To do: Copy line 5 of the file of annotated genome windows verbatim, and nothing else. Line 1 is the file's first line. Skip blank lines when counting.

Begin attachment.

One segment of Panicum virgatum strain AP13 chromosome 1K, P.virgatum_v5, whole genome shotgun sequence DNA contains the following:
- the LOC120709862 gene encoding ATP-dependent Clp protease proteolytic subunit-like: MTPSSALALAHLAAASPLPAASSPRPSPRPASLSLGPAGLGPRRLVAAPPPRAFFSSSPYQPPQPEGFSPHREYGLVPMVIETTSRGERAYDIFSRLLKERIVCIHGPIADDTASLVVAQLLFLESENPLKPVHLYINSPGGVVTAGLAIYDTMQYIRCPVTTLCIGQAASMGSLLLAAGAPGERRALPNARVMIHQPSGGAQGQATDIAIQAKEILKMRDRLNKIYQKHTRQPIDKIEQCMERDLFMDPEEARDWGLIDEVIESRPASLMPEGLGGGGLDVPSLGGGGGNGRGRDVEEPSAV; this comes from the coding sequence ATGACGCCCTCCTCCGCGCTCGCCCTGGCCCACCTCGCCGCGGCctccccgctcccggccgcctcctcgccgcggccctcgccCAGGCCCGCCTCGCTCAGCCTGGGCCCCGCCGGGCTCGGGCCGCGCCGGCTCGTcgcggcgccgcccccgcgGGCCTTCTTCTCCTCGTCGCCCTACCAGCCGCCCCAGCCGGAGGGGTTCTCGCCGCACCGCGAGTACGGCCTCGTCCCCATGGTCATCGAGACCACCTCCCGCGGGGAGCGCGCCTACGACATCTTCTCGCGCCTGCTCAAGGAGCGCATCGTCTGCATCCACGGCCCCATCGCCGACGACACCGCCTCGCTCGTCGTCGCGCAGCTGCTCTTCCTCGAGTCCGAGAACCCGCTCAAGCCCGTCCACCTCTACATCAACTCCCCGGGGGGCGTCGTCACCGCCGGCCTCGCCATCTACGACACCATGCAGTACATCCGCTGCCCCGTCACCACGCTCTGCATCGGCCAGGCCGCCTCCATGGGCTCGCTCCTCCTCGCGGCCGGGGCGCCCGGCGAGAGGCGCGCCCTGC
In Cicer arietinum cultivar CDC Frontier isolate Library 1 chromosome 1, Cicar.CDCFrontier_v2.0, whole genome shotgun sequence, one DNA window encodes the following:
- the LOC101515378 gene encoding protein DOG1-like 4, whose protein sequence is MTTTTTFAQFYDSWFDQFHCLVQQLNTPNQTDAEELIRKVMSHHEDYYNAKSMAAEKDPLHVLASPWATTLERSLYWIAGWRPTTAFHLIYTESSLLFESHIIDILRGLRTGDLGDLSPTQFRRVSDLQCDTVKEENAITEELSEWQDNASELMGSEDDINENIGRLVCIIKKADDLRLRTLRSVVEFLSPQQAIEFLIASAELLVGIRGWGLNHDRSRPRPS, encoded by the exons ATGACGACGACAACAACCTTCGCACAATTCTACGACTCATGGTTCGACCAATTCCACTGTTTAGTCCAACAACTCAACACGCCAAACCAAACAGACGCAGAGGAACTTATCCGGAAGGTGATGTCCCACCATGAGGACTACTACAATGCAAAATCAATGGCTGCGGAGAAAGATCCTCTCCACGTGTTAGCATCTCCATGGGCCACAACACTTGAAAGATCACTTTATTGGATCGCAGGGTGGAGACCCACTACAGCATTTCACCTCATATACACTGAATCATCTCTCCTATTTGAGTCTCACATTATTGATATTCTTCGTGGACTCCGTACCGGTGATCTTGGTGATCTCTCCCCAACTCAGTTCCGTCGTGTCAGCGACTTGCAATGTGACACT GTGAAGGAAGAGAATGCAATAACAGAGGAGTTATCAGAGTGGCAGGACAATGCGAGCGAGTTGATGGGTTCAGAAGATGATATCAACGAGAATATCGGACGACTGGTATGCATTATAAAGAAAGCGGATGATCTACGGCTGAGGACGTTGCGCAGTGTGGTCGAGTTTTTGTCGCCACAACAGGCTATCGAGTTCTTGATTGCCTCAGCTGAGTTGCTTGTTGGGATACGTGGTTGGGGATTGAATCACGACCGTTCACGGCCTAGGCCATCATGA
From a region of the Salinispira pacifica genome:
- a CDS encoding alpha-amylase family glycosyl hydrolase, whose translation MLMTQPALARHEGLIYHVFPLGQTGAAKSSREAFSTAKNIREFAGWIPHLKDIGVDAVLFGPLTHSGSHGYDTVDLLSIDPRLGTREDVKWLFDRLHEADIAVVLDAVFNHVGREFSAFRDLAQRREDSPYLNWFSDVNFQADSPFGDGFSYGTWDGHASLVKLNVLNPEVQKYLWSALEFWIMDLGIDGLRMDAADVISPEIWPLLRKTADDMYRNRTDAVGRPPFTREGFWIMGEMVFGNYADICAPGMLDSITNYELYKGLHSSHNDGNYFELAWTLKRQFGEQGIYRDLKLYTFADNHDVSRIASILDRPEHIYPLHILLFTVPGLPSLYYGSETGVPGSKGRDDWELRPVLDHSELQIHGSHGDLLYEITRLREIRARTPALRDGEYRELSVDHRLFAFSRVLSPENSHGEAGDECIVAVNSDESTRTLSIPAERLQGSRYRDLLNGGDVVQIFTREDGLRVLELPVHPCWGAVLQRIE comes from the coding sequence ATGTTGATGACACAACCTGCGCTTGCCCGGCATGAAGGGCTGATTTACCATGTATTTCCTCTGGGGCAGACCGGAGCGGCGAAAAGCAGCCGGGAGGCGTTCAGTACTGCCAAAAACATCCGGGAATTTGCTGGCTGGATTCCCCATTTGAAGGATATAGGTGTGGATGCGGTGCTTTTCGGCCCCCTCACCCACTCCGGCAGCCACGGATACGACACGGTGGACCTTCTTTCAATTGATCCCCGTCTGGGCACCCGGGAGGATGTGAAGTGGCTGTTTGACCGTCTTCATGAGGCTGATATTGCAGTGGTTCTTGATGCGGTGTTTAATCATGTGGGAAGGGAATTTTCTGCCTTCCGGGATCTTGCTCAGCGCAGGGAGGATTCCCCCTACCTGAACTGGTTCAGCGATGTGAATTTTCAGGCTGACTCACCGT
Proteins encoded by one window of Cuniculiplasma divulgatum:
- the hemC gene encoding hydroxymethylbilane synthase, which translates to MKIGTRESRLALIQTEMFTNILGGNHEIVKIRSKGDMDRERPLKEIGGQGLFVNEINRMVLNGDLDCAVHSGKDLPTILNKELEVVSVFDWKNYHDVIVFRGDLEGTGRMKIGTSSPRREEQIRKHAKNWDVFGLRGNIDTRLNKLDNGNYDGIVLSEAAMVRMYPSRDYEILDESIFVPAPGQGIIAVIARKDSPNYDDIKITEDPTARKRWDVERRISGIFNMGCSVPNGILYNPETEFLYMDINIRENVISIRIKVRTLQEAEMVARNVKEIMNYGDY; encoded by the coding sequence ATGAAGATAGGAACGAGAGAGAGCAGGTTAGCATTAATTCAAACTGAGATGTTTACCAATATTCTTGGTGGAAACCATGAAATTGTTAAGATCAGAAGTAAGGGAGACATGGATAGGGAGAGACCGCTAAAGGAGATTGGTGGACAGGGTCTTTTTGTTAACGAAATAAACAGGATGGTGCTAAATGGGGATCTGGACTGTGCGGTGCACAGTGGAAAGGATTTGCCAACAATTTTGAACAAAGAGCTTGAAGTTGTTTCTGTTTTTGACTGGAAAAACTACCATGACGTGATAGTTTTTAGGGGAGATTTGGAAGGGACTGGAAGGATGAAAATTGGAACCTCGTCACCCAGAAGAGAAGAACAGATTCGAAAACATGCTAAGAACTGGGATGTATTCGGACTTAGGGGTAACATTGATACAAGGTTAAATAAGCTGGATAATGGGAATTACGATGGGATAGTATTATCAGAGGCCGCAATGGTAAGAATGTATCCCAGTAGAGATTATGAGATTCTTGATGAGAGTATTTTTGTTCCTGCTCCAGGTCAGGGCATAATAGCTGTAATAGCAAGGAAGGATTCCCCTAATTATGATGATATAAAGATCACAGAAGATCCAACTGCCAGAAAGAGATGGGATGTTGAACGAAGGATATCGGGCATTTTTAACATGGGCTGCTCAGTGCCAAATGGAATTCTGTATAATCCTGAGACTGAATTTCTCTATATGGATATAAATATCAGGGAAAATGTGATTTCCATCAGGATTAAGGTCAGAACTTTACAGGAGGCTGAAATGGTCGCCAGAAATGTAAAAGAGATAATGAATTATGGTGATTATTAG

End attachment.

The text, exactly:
From a region of the Salinispira pacifica genome: